Neonatal and infant circumcision: Safe in the right hands

Feb 15, 2010

How safe is circumcision? A systematic review, published in the open access journal BMC Urology has found that neonatal and infant circumcision by trained staff rarely results in problems. Risks can be higher among older boys, especially when undertaken by untrained providers with inappropriate equipment.

Dr Helen Weiss, from the London School of Hygiene & Tropical Medicine, UK, studied the medical literature relating to circumcision. Dr Weiss said, "We identified 52 studies from 21 countries which included sufficient information to estimate frequency of adverse events following neonatal, infant and child circumcision. This forms a systematic review of the published literature on complications associated with the procedure at young ages."

The researchers found that among infants aged less than one year old, the frequency of relatively minor adverse events such as excessive bleeding, swelling and infection was low (median 1.5% for any adverse event) and severe complications were very rare. Circumcisions by medical providers on children aged one year or older tended to be associated with more complications (median 6%), although there were still few serious adverse events. However, more complications, including severe complications, were seen when the procedure was undertaken by inexperienced providers, or with inadequate equipment and supplies.

Dr Weiss said, "Male circumcision is commonly practiced and will continue to occur for religious, cultural and medical reasons. There is a clear need to improve safety of male circumcision at all ages through improved training or re-training for both traditional and medically trained providers, and to ensure that providers have adequate supplies of necessary equipment and instruments for safe ".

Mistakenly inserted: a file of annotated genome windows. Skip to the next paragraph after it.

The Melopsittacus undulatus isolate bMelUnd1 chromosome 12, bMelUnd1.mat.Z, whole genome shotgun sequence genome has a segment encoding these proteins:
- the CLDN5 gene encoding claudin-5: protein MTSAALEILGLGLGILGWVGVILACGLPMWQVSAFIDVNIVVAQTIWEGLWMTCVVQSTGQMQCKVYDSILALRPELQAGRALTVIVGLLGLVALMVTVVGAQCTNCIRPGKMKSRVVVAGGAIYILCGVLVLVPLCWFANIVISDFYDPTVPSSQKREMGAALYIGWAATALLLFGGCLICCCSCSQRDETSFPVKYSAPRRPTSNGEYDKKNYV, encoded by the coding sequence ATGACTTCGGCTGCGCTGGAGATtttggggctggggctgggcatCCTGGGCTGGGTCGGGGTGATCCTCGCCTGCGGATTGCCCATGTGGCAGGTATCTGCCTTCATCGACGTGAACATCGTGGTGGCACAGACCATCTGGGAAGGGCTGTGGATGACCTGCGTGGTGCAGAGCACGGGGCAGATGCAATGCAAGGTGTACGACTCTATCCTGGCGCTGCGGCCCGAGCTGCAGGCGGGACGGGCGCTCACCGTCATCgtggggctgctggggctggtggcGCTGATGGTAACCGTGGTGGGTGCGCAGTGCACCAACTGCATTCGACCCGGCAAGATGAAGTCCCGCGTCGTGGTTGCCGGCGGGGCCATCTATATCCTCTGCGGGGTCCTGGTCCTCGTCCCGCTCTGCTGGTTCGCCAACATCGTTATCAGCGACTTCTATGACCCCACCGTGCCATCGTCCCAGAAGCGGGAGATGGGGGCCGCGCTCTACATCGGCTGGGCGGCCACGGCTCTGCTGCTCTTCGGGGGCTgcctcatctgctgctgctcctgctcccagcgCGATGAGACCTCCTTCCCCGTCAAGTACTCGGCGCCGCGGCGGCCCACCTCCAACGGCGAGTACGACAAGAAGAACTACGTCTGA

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More information: Complications of circumcision in male neonates, infants and children: a systematic review, Helen A Weiss, Natasha Larke, Daniel Halperin and Inon Schenker, BMC Urology (in press),

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5 / 5 (2) Feb 15, 2010
It depends on what you count as a problem. Meatal stenosis is a frequent side-effect of circumcision, but commonly ignored. Some people aren't happy about the fact that part of their penis was cut off without their consent, but I doubt that's counted as a problem here.

Even when a child appears to have died from circumcision, it generally gets blamed on something else eg blood loss. There was a death in the UK in 2006 where the GMC found that "the wound where the circumcision had taken place may well have been the portal for entry of infection into the child's body", but also found "no causal link between the circumcision and what subsequently happened to that child".
5 / 5 (2) Feb 15, 2010
Has anyone written a systematic review of the complications from removal of the *female* prepuce?

I would imagine that when performed by trained staff, that probably rarely results in "problems" either.
not rated yet Feb 15, 2010